Browse Prior Art Database

CONCURRENT MULTI-LEVEL ARBITRATION

IP.com Disclosure Number: IPCOM000008196D
Original Publication Date: 1997-Jun-01
Included in the Prior Art Database: 2002-May-27
Document File: 4 page(s) / 158K

Publishing Venue

Motorola

Related People

Yair Orbach: AUTHOR [+4]

Abstract

Arbitration is needed in every system having more than a single processor. Management of common resources (usually memory bus or commu- nication channel) can be centralized where "request" and "acknowledge" are sent to/from a supervisor, or can be managed in distributed form where arbitration logic is attached to each processor.

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M-LA Technical Developments

CONCURRENT MULTI-LEVEL ARBITRATION

by Yair Orbach, Heinrich losub, Effi Orian and Elchanan Rushinek

  Arbitration is needed in every system having more than a single processor. Management of common resources (usually memory bus or commu- nication channel) can be centralized where "request" and "acknowledge" are sent to/from a supervisor, or can be managed in distributed form where arbitration logic is attached to each processor.

  In both methods, a constant or variable priority is associated with each processor to decide if its request should be granted, based on parameters such as (i) its priority relative to other requesting proces- sors and (ii) the time that it has been waiting for the resource. Wait-time usually has an upper limit.

  Priority and wait-time limit can be in contention. When reaction time is important, as it usually is in real time systems, the wait-time limit can dominate and the system bus is toggled more often than is desired, decreasing bus efficiency. When bus efficiency is the primary concern, bus toggling can be reduced, but at the expense of longer wait-time. The impact of these choices can be large. For example, if bus toggling causes a loss of cycles when the bus cannot be used, and if fast response is also needed (e.g., ': 4 cycles delay to start servicing a processor or peripheral), then bus efficiency is - 49% at a 1 cycle loss and 33% at a 2 cycle loss.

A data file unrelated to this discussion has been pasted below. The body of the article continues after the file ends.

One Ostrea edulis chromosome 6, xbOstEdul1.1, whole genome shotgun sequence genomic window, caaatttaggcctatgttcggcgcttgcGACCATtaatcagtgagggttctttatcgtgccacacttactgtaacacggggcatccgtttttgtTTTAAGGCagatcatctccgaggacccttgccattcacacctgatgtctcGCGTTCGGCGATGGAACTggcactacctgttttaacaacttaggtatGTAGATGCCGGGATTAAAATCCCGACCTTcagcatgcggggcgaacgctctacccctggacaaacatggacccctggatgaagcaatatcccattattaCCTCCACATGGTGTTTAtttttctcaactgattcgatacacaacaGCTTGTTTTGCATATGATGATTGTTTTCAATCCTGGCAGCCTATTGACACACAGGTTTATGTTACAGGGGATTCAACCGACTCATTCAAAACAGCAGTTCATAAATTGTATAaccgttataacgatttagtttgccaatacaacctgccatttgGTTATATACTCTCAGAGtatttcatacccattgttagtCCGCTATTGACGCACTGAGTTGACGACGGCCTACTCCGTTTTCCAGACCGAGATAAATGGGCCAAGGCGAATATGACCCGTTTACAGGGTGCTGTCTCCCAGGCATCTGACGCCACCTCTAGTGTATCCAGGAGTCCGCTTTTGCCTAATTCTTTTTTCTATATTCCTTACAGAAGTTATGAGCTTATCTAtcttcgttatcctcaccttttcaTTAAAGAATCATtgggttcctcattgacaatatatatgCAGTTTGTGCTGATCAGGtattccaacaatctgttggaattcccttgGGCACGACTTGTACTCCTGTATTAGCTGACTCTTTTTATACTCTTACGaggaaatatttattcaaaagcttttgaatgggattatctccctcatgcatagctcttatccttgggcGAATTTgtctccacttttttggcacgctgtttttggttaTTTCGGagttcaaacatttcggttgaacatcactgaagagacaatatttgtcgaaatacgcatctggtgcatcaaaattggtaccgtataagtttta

In Concurrent Multi-level Arbitration Priority (CMLAP) a relative arbitration priority is associated with each processor for normal activities. If the requesting processor has the highest relative priority, it will capture and hold the bus for a pre-defined period. When another processor indicates an urgent

(e.g., real time) request, the arbitrator promptly grants the bus to the demanding device for a short time sufficent for handling the urgent demand, such as interrupt response.

This CMLAP method allows the use of low

toggling rates for normal activities, thereby giving high bus efficiency, while also being able to provide rapid response for urgent tasks. The conflict between efficiency and response time is removed and the system can provide both, high efficiency bus throughput and fast response to interrupts. This is possible because in many practical cases urgent tasks like interrupts do not need the external bus for a long period but only for a few cycles. Thus their impact on bus throughput is small. Conversely, delaying an interrupt usually decreases system performance in the critical path.

  The invented arrangement applies to multi- processors with an arbitrator module which decides which processor will receive control of the bus, and to dual processors where control switches back and forth between the two processors. Block diagrams are provided. Figure 1 illustrates a multi-processor environment and Figure 2 a dual pr...